Server Fault is a question and answer site for system and network administrators. Join them; it only takes a minute:

Sign up
Here's how it works:
  1. Anybody can ask a question
  2. Anybody can answer
  3. The best answers are voted up and rise to the top

I wanted to know if there is a way to prevent the assignment of UID=0 to any other account other than root.

share|improve this question

migrated from Sep 30 '10 at 13:18

This question came from our site for professional and enthusiast programmers.

You can't. "root" is just a name, and it's perfectly valid to create an account "bennybunny" with UID 0. But that is only possible for a process that already runs as UID 0...

To the UNIX/Linux kernel, all that matters are the numbers. In userspace, through libc, there are mappings to map the numbers to names. It's perfectly possible and valid to have several names map to the same number, BTW.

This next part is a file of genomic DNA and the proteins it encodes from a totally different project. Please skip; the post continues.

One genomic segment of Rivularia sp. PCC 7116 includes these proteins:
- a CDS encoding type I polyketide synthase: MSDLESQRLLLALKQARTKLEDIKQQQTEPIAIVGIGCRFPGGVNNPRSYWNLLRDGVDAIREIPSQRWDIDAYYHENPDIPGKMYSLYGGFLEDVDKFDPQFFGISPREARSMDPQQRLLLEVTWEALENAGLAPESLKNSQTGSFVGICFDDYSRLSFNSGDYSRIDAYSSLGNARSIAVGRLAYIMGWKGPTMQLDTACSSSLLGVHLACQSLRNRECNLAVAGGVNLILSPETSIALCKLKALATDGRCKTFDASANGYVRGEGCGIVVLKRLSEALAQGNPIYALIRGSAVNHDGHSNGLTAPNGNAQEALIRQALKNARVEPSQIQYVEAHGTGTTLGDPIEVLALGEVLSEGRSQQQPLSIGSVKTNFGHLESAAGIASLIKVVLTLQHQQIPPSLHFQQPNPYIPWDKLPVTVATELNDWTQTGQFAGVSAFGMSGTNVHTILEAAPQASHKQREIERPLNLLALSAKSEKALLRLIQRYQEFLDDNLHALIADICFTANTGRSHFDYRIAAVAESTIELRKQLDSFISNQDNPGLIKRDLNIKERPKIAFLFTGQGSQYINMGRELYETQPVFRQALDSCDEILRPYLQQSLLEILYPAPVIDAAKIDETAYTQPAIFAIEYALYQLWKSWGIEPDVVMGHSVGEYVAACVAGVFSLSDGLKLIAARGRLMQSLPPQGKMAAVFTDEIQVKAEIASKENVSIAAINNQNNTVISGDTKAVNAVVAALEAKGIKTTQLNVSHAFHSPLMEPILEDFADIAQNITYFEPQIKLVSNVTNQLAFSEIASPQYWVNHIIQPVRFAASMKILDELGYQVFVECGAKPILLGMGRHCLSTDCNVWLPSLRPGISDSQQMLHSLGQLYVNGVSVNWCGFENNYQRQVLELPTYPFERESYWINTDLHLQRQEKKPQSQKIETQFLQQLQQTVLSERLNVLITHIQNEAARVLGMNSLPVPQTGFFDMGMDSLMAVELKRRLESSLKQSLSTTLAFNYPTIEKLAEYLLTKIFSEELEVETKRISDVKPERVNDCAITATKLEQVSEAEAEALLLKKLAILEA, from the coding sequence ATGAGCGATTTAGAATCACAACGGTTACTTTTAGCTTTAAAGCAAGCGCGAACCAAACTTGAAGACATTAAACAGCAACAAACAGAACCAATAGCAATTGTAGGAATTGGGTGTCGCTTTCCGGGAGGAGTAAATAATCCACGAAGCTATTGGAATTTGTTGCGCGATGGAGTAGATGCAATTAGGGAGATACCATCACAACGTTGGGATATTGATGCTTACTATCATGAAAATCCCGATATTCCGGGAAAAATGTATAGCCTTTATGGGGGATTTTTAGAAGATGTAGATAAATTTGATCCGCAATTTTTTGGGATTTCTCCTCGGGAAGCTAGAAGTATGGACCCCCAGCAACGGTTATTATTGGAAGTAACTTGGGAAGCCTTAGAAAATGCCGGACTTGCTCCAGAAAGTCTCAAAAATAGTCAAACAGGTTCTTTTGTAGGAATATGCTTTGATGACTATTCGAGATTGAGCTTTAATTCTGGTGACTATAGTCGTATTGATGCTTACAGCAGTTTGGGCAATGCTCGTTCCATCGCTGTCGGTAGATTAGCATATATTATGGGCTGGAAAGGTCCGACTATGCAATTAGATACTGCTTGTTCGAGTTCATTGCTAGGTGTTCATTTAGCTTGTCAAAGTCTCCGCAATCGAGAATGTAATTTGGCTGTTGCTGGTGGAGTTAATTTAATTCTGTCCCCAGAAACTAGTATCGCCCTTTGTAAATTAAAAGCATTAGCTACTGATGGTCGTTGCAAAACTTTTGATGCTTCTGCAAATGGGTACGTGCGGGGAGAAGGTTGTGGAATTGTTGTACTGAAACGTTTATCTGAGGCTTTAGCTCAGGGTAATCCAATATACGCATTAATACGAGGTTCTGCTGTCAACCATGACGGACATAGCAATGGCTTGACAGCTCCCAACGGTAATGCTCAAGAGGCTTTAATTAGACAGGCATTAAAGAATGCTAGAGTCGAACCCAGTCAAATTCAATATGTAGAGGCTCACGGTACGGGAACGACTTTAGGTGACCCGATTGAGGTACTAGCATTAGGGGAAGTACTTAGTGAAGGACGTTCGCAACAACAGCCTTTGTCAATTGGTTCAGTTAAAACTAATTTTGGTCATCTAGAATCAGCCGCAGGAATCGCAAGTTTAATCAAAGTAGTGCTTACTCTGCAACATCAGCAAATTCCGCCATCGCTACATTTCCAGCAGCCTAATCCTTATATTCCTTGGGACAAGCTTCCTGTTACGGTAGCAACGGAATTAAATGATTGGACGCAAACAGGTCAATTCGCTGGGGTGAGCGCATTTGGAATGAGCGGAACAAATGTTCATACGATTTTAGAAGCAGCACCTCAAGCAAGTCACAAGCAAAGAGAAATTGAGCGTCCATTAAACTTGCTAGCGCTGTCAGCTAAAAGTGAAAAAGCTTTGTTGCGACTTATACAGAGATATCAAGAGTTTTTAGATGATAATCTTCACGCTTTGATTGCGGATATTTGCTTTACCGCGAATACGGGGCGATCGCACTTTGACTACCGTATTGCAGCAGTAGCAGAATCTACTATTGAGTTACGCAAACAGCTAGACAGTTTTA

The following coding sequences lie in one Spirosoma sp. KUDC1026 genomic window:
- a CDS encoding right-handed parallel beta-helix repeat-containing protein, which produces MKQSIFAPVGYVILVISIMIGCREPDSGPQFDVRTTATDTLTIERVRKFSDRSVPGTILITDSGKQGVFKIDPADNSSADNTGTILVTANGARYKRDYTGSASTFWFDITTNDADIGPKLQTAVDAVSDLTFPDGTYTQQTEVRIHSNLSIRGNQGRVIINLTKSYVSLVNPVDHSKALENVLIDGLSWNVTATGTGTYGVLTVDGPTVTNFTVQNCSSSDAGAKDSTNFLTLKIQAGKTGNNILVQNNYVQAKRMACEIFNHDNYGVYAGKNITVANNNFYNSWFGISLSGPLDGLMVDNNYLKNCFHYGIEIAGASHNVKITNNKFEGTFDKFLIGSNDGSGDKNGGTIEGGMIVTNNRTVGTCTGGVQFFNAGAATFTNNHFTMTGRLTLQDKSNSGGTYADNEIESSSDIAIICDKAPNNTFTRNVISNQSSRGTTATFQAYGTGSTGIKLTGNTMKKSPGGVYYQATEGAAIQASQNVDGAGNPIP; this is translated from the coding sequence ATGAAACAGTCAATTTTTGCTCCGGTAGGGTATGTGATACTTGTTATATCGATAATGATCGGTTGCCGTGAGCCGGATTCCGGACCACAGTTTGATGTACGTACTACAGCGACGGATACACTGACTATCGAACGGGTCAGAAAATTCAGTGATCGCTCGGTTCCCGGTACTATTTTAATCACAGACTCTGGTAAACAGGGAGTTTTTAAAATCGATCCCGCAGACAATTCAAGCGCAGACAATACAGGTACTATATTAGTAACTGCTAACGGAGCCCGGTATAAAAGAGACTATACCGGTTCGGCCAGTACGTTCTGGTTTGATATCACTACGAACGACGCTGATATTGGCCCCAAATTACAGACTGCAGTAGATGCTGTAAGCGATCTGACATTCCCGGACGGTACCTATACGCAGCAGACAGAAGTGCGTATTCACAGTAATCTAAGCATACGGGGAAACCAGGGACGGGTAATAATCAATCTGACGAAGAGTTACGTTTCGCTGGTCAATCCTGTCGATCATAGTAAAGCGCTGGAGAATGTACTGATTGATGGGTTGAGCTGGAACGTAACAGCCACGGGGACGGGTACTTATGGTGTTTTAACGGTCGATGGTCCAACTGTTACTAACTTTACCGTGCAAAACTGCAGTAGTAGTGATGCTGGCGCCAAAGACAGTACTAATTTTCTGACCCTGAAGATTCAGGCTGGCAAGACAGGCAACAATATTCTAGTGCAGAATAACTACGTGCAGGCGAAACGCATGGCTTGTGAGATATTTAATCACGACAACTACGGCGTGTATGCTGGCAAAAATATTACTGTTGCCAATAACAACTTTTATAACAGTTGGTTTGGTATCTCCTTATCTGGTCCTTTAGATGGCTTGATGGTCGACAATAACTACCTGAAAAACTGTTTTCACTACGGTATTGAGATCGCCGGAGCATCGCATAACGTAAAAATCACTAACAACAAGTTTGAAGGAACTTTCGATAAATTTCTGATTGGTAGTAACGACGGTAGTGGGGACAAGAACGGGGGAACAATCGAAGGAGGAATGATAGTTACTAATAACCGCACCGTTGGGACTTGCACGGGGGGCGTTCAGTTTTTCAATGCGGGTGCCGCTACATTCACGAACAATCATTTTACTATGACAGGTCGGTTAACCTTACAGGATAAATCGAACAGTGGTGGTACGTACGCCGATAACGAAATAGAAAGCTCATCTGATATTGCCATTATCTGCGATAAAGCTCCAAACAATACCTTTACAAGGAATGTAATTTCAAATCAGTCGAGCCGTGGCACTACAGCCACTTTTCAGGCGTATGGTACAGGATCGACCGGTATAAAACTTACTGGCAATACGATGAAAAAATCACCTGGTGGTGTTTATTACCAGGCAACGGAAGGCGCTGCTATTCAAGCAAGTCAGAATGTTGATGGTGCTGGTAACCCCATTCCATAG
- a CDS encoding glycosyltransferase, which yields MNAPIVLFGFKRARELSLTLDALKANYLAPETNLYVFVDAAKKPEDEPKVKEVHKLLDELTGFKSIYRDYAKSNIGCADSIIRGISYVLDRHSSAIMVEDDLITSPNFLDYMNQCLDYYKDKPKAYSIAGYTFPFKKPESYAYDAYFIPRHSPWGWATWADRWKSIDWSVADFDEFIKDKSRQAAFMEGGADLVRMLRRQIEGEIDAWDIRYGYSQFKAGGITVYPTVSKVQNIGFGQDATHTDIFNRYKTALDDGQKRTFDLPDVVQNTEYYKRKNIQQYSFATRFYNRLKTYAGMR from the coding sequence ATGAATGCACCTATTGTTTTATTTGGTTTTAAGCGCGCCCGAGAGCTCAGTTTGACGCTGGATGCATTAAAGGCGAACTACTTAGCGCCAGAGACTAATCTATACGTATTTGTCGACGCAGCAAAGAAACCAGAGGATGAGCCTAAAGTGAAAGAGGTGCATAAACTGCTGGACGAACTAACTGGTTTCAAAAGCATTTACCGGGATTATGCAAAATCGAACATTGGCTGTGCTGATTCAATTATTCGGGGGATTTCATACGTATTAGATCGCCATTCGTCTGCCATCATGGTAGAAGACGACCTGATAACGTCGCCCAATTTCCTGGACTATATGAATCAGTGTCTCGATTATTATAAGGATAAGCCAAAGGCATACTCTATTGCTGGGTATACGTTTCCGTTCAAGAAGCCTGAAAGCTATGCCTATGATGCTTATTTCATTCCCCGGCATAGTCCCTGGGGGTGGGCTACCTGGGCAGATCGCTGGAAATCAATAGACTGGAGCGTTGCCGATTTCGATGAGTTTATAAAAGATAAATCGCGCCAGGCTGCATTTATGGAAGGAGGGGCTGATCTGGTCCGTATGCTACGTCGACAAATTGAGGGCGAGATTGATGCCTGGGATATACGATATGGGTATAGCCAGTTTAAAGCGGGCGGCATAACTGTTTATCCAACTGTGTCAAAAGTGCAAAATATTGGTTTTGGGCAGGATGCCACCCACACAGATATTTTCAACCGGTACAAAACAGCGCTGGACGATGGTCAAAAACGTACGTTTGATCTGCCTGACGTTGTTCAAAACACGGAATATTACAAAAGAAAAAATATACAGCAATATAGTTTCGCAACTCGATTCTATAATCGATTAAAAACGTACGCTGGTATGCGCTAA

share|improve this answer

The easiest I can think of is making /etc/passwd a read-only file. As this has the obvious side-effect of disallowing any creation or updates of accounts altogether, I would not do this.

Perhaps instead of thinking about uid 0 you should rather have a look at SELinux which offers mandatory access control and not even root is allowed to do everything.

share|improve this answer
However, that means that other users can't be added. – Delan Azabani Sep 30 '10 at 10:58
And, besides that, I think you'll find that it won't stop root from doing it anyway :-) – paxdiablo Sep 30 '10 at 11:06

Your Answer


By posting your answer, you agree to the privacy policy and terms of service.